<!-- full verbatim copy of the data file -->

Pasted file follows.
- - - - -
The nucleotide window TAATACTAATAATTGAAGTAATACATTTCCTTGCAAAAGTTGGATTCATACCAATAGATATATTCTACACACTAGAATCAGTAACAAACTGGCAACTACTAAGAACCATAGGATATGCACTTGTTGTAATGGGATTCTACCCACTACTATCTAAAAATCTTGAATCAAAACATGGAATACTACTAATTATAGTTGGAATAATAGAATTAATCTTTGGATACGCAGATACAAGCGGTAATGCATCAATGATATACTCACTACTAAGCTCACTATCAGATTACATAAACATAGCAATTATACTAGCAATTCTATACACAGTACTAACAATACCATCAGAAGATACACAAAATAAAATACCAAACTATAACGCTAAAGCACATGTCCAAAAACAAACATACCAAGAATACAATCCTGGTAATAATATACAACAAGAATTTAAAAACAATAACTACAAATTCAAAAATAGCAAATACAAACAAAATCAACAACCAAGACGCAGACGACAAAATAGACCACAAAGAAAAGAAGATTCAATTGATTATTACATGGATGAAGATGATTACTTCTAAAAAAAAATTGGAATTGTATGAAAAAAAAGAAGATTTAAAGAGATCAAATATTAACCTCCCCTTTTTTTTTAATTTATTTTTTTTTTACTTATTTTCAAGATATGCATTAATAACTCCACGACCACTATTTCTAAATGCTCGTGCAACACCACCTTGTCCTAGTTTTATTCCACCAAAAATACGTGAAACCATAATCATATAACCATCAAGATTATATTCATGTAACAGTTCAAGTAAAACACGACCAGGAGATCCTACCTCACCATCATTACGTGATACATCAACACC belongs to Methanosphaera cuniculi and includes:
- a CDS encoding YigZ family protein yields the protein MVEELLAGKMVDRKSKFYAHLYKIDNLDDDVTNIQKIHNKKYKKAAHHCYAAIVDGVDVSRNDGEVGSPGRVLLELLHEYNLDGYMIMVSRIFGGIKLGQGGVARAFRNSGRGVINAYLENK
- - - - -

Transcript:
The nucleotide window TAATACTAATAATTGAAGTAATACATTTCCTTGCAAAAGTTGGATTCATACCAATAGATATATTCTACACACTAGAATCAGTAACAAACTGGCAACTACTAAGAACCATAGGATATGCACTTGTTGTAATGGGATTCTACCCACTACTATCTAAAAATCTTGAATCAAAACATGGAATACTACTAATTATAGTTGGAATAATAGAATTAATCTTTGGATACGCAGATACAAGCGGTAATGCATCAATGATATACTCACTACTAAGCTCACTATCAGATTACATAAACATAGCAATTATACTAGCAATTCTATACACAGTACTAACAATACCATCAGAAGATACACAAAATAAAATACCAAACTATAACGCTAAAGCACATGTCCAAAAACAAACATACCAAGAATACAATCCTGGTAATAATATACAACAAGAATTTAAAAACAATAACTACAAATTCAAAAATAGCAAATACAAACAAAATCAACAACCAAGACGCAGACGACAAAATAGACCACAAAGAAAAGAAGATTCAATTGATTATTACATGGATGAAGATGATTACTTCTAAAAAAAAATTGGAATTGTATGAAAAAAAAGAAGATTTAAAGAGATCAAATATTAACCTCCCCTTTTTTTTTAATTTATTTTTTTTTTACTTATTTTCAAGATATGCATTAATAACTCCACGACCACTATTTCTAAATGCTCGTGCAACACCACCTTGTCCTAGTTTTATTCCACCAAAAATACGTGAAACCATAATCATATAACCATCAAGATTATATTCATGTAACAGTTCAAGTAAAACACGACCAGGAGATCCTACCTCACCATCATTACGTGATACATCAACACC belongs to Methanosphaera cuniculi and includes:
- a CDS encoding YigZ family protein yields the protein MVEELLAGKMVDRKSKFYAHLYKIDNLDDDVTNIQKIHNKKYKKAAHHCYAAIVDGVDVSRNDGEVGSPGRVLLELLHEYNLDGYMIMVSRIFGGIKLGQGGVARAFRNSGRGVINAYLENK